In July, the Environmental Protection Agency (EPA) responded to Public Law 109-431 with a report to the U.S. Congress that has set a new direction for information technology (IT) facilities owners and operators across the country. The new direction will lead to a new era of “energy efficient and highly available” IT operations everywhere.
Clearly, this change of direction is long overdue, as we have designed and operated our IT facilities for a solid decade with a single-minded focus on “uptime.” Many of us operate legacy data centers with the throttle wide open, with absolutely no control over how to manage server utilization or how to reduce the power and cooling we inject into IT spaces.
The EPA report assesses trends in server and data center energy use and costs, outlines opportunities for improved energy efficiency, and makes recommendations for pursuing these opportunities on a broad basis across the country.
The EPA estimates that data centers located in the U.S. consumed 1.5 percent of all electricity generated in the U.S. in 2006 at a cost of about $4.5 billion. The agency projects that by 2011 total data center power cost will rise to $7.4 billion, requiring the construction of 10 more major power plants. Considering that the Department of Energy and the EPA have consistently discouraged the construction of new power plants in recent years, for both economic and environmental reasons, it just makes since that regulators will now get aggressive about energy use in data centers.
The report outlines three scenarios aimed at improving energy utilization in IT spaces. The “improved operations” scenario envisions changes such as server power management and airflow controls to reduce the waste of energy. The “best practices” scenario anticipates the effects of implementing new technologies such as energy-efficient servers and airside and waterside economizers for free cooling. The “state-of-the-art” scenario takes us into the next generation of data center operations with aggressive server and storage consolidation and virtualization to reduce our space requirements and then liquid-cooled racks and servers to more effectively remove the heat loads from our equipment.
The EPA projects energy savings of 30 percent, 70 percent and 80 percent respectively, for achieving the three scenarious...and that is a lot of power! The report’s analysis also encourages distributed generation technologies, including on-site fuel cells and combined heat and power solutions (CHP), separating technology and facilities loads from the nation’s grid altogether. Distributed generation can make us self-sufficient and more reliable, all at the same time, if we do it right.
The report recommends seven or eight broad-based initiatives to Congress. Together, these initiatives seem intended to get executive management of America’s corporations, U.S-based electrical utility executives, and federal, state, and municipal governments to formalize a public-private partnership for energy efficiency in data centers.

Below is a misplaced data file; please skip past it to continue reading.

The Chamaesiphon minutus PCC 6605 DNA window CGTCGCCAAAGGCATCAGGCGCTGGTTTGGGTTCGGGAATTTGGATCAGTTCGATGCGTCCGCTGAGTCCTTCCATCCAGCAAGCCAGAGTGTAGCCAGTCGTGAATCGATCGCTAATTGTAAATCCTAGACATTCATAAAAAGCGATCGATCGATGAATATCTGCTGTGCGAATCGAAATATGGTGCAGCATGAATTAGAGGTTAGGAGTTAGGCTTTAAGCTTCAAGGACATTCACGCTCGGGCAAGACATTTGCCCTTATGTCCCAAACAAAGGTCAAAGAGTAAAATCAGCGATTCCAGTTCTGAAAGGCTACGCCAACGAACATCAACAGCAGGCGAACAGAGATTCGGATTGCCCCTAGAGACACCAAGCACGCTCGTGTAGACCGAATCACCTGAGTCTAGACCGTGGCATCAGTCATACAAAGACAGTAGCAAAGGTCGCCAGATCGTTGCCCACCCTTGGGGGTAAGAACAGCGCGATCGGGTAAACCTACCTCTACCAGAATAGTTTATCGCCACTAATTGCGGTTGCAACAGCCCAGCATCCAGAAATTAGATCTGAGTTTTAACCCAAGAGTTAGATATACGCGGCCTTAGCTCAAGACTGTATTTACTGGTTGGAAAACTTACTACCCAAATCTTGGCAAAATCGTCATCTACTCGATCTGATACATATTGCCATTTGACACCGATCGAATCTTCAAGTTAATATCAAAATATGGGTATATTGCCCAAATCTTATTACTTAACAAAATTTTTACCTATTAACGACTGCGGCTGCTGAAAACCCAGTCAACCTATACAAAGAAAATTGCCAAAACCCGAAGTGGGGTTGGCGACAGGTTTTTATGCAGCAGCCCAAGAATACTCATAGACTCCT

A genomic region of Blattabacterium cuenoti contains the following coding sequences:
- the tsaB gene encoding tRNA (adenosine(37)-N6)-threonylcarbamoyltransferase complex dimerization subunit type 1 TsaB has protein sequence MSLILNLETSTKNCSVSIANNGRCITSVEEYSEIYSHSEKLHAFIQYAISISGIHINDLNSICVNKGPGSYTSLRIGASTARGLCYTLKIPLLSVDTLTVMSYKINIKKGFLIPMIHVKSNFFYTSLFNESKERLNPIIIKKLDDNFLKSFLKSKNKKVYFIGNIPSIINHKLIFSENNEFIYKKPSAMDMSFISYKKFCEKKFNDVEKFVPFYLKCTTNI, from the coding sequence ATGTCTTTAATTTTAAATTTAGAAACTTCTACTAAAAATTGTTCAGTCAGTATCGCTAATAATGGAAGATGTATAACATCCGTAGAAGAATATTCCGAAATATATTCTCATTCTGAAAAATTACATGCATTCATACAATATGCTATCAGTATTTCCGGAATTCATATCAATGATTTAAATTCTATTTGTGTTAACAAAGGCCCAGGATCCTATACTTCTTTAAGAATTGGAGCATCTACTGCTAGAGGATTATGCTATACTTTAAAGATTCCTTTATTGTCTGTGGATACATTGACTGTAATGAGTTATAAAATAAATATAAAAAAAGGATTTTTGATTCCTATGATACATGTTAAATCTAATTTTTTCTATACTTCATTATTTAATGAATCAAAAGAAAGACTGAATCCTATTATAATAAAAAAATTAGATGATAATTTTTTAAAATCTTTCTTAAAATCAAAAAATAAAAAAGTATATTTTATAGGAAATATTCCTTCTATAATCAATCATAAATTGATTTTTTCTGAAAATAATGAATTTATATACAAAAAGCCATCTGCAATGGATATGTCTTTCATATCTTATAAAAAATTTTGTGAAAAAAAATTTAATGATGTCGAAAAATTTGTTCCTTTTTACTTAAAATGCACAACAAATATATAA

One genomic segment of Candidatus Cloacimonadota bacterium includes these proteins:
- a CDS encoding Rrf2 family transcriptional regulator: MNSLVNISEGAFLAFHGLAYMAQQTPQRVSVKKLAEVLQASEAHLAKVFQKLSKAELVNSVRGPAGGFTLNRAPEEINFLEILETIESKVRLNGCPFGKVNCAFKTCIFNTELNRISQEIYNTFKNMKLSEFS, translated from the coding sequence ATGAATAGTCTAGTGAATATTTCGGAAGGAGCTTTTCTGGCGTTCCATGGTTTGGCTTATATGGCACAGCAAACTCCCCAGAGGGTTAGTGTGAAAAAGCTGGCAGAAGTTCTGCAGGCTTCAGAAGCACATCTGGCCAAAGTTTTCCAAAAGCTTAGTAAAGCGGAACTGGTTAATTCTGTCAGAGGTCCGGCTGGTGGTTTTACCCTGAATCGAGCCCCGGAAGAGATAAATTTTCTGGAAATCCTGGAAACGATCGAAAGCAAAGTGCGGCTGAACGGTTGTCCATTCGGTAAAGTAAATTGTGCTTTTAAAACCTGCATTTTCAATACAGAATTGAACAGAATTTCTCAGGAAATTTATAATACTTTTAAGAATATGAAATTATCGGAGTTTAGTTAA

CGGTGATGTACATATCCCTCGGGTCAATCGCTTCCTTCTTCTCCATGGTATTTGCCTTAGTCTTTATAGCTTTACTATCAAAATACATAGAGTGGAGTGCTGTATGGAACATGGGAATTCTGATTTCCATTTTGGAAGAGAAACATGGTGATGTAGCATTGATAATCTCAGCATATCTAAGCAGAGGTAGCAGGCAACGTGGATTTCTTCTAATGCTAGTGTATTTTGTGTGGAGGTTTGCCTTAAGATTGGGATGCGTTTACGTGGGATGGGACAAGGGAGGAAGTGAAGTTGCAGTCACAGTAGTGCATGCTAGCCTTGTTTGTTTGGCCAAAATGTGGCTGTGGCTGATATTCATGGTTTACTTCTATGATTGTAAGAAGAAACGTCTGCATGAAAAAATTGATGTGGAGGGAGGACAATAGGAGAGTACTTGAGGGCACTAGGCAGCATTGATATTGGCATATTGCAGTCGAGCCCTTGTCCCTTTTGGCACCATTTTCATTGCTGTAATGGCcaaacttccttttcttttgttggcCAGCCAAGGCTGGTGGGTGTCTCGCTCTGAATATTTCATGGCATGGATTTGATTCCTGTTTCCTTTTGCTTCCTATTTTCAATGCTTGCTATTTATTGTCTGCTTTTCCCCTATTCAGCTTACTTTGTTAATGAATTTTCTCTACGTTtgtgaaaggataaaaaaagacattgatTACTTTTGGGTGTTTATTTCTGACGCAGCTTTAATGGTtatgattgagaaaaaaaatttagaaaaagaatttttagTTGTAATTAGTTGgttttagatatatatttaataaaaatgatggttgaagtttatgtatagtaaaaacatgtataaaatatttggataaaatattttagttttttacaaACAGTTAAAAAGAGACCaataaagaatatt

Finally, the report concludes that Congress should treat these findings as a “vision” for future data center energy efficiency and that subsequent federal initiatives should build upon this study in ways that will lead to new industry standards of performance.
The Executive Summary of EPA’s Report to Congress is a must-read for anyone who expects to have a future in the data center industry. Both the complete report and the summary can be found on EPA’s web site at www.energystar.gov/datacenters.
So what can we conclude from all of this high-level rhetoric? What does it mean to data center owners and operators who just want to make sure that their IT operations never fail?
Well, first of all, I suggest that we prepare for one of the most exciting eras in the evolution of servers and data centers ever! We have now initiated legislation that will change the way that we design and operate our data centers for years to come. Many of us like to consider the EPA Report as a formal announcement ushering in a new era of data center energy efficiency and operating efficiency, alike.
Given private industry activities at the Green Grid, the Green Building Council, and similar “Green” organizations … the future is clear. Data center designers and operators will have to make very deliberate efforts to keep abreast of the innovative technologies and best practices that are coming down the pike.
On September 20th, the Critical Facilities Round Table (CFRT) planned to meet in Silicon Valley with Andrew Fanara, director of the US EPA Energy Star Program and author of this Report to Congress. We intend to support Congressional objectives by bringing together representatives of industry and government for the purpose of advancing the cause of energy-efficient data centers.
CFRT is a non-profit organization, based out of the San Francisco Bay Area, dedicated to the success of our member critical facilities owners and operators. Please visit the web site at www.cfroundtable.org or contact them at 415-748-0515 for more information.